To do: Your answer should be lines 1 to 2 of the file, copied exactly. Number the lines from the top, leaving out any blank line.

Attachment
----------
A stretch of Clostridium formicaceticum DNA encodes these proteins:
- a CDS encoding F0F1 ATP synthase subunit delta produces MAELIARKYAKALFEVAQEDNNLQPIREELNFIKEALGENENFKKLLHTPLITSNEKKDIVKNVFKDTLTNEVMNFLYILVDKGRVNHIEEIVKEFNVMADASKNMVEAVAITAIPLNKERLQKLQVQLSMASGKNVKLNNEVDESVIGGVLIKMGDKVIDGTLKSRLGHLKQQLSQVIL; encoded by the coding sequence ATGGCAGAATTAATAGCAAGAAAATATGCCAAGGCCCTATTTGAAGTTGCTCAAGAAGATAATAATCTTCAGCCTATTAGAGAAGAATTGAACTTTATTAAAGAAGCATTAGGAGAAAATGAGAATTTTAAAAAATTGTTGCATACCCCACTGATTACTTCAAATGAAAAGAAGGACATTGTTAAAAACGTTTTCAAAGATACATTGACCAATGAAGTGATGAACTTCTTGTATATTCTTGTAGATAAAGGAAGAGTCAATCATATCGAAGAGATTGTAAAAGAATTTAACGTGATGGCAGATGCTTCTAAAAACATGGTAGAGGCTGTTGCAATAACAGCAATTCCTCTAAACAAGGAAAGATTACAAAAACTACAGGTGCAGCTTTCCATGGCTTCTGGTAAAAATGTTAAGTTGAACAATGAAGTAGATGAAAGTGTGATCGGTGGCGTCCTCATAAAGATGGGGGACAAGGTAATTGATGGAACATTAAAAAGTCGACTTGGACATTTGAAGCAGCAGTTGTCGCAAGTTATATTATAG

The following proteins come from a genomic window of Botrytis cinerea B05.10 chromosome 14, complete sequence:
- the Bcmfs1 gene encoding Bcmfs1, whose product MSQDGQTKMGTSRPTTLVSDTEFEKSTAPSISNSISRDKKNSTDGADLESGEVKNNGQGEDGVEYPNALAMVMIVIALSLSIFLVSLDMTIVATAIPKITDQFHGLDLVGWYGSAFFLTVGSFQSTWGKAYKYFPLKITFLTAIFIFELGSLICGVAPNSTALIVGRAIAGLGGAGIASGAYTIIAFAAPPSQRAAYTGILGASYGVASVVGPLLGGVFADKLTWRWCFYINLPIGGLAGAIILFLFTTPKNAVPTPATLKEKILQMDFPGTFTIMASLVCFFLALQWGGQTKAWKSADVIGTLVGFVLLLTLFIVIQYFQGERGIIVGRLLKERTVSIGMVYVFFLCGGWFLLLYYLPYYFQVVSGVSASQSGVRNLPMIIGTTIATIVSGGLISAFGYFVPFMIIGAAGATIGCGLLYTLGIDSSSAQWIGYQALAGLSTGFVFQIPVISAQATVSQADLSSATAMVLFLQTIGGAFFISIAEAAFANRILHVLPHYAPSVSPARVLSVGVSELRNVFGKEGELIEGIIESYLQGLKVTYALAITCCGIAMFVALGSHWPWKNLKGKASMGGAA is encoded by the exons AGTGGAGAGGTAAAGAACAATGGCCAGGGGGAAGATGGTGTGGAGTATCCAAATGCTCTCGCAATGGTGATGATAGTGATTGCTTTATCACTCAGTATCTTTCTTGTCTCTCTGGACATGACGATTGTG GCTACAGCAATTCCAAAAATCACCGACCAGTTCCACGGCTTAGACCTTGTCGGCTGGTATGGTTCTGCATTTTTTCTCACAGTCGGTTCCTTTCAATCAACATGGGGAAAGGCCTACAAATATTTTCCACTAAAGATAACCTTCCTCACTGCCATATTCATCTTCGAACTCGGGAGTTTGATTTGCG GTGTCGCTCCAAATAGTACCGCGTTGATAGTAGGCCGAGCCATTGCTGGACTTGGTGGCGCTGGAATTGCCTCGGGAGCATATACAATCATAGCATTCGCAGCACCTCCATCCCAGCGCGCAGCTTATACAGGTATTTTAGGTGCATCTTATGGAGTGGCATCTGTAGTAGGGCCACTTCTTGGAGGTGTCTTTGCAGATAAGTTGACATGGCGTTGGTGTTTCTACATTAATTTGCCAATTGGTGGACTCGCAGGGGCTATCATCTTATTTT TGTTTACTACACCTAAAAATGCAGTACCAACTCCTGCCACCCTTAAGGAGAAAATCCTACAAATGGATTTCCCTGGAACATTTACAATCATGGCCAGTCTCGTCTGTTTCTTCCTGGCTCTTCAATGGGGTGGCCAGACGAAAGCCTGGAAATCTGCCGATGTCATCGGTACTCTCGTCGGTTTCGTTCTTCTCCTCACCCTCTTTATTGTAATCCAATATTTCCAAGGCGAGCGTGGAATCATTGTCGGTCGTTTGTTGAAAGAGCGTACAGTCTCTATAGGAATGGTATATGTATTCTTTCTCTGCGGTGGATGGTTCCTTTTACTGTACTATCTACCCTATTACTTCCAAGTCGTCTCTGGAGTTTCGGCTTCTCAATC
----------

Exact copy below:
A stretch of Clostridium formicaceticum DNA encodes these proteins:
- a CDS encoding F0F1 ATP synthase subunit delta produces MAELIARKYAKALFEVAQEDNNLQPIREELNFIKEALGENENFKKLLHTPLITSNEKKDIVKNVFKDTLTNEVMNFLYILVDKGRVNHIEEIVKEFNVMADASKNMVEAVAITAIPLNKERLQKLQVQLSMASGKNVKLNNEVDESVIGGVLIKMGDKVIDGTLKSRLGHLKQQLSQVIL; encoded by the coding sequence ATGGCAGAATTAATAGCAAGAAAATATGCCAAGGCCCTATTTGAAGTTGCTCAAGAAGATAATAATCTTCAGCCTATTAGAGAAGAATTGAACTTTATTAAAGAAGCATTAGGAGAAAATGAGAATTTTAAAAAATTGTTGCATACCCCACTGATTACTTCAAATGAAAAGAAGGACATTGTTAAAAACGTTTTCAAAGATACATTGACCAATGAAGTGATGAACTTCTTGTATATTCTTGTAGATAAAGGAAGAGTCAATCATATCGAAGAGATTGTAAAAGAATTTAACGTGATGGCAGATGCTTCTAAAAACATGGTAGAGGCTGTTGCAATAACAGCAATTCCTCTAAACAAGGAAAGATTACAAAAACTACAGGTGCAGCTTTCCATGGCTTCTGGTAAAAATGTTAAGTTGAACAATGAAGTAGATGAAAGTGTGATCGGTGGCGTCCTCATAAAGATGGGGGACAAGGTAATTGATGGAACATTAAAAAGTCGACTTGGACATTTGAAGCAGCAGTTGTCGCAAGTTATATTATAG